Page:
The only way to produce ethanol from carbon dioxide at the moment is from green plants but this process is limited by the efficiency of photosynthesis, explains team leader Matthew Kanan. “We now envisage a two-step electrochemical synthesis route to produce liquid fuel from CO2 that could be powered by any renewable electricity source, such as photovoltaic cells or wind turbines. The first step would involve an electrochemical cell that converts CO2 to CO and the second would involve a cell that converts CO to ethanol using oxide-derived nanocrystalline copper as the cathode.”

Although there are many catalysts to convert CO2 into CO, there are not so many for producing ethanol from CO when using water as a hydrogen source. Copper is the only known material that can drive this second step, but prior to the work by Kanan’s team, there was no copper-based material that could electrochemically transform CO into ethanol with reasonable efficiency.

Very high overall light-ethanol efficiency

“While we do still need to improve our catalyst further, our study shows that the two-step synthesis we have proposed to produce liquid ethanol from CO2 is feasible,” Kanan told In a solar energy-based device, for instance, the overall sunlight-to-ethanol conversion efficiency is defined as the efficiency of the photovoltaic cell employed (typically 20%) multiplied by the efficiency of the electrochemical part of the system, he explains. And, although it is far from optimized, an electrochemical cell utilizing our catalyst could already provide a very high overall light-to-ethanol efficiency.”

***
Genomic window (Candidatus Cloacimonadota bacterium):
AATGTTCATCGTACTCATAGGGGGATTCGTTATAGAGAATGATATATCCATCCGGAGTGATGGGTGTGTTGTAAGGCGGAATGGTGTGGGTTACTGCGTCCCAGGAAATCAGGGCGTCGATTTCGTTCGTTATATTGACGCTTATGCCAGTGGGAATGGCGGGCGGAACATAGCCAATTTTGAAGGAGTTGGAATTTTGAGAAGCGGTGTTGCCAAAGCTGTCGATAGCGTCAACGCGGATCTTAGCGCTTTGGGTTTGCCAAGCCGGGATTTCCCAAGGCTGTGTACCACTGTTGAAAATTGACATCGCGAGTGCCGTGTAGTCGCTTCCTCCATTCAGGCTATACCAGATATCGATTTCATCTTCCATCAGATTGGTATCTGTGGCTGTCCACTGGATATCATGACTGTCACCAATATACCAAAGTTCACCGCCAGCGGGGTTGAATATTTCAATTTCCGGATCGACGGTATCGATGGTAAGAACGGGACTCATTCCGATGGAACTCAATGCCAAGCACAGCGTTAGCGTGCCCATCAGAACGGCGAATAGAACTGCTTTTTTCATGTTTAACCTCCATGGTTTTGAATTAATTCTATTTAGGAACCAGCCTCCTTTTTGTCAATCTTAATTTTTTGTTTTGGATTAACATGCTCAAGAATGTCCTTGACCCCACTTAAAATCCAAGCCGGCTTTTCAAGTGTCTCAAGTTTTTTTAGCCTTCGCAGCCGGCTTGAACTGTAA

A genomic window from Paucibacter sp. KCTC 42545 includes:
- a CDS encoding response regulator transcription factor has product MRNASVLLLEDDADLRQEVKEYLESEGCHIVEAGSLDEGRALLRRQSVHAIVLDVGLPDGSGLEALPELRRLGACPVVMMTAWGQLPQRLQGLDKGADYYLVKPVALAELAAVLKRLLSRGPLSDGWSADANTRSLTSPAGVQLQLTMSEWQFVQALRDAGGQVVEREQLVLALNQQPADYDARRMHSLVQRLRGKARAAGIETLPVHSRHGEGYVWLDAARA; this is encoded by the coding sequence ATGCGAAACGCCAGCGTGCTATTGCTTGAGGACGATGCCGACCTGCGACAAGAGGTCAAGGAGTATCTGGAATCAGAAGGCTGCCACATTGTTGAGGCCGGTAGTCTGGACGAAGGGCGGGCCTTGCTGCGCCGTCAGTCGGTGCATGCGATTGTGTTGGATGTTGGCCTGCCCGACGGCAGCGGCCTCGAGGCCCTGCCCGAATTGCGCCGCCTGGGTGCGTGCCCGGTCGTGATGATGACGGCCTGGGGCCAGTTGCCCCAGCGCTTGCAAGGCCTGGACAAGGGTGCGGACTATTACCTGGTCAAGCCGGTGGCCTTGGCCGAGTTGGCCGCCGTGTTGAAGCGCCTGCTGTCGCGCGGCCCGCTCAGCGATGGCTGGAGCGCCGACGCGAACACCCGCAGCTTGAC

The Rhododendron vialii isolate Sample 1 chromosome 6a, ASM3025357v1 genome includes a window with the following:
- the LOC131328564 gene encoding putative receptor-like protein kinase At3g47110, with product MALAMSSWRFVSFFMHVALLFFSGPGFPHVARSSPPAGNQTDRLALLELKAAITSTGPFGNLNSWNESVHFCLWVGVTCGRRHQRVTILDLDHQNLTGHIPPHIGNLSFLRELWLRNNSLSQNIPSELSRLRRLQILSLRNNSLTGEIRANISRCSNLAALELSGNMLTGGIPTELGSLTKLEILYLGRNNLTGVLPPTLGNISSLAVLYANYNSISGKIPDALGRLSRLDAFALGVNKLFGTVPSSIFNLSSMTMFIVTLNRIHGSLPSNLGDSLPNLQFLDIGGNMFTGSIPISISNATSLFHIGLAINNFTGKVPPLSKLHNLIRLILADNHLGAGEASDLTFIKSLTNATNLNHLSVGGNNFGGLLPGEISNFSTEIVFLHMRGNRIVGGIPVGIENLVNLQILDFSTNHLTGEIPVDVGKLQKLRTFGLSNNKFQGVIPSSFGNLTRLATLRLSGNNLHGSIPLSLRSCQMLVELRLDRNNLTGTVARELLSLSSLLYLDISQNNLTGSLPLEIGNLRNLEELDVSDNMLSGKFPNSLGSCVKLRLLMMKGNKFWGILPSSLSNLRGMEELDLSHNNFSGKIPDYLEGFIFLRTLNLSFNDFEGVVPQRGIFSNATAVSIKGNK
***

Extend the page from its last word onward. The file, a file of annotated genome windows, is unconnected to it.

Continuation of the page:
The new nanocrystalline copper catalyst is made up of a continuous network of nanometre-sized crystals linked by disordered regions called grain boundaries. Until now, most research on nanocatalysts focused on metallic nanoparticles, but the Stanford team has found that nanocrystalline materials have better catalytic properties than just simple nanoparticles.

“Our work is an important step forward for elaborating a system that uses renewable energy to convert CO2 and water into liquid fuel,” said Kanan. “This energy, which is often produced intermittently from photovoltaic cells and wind turbines, could thereby be efficiently stored for later use.”

Catalyst variants

The researchers, who have published their work in Nature, say that they are now busy studying the structural properties of oxide-derived nanocrystalline copper in more detail. “We are also preparing variants of this catalyst with different grain boundary structures and dopant atoms to enhance its activity even further,” revealed Kanan. “We are also working on incorporating the catalysts in electrochemical cells that have been specially engineered to produce more fuel.”

Aaron Appel in the Catalysis Science Group at Pacific Northwest National Lab in the US, who was not involved in this research, says that the new results “lay the groundwork for further advances. Because of the challenges of predicting fossil-fuel prices, renewable-energy production costs and incentives (such as carbon taxes) to use renewables in place of fossil fuels, the timetable for widespread adoption of renewable fuels is not clear,” he writes in a related News & Views article. “But the production of fuels from non-fossil sources will certainly require effective catalysts. Kanan and colleagues’ work is an excellent step in that direction.”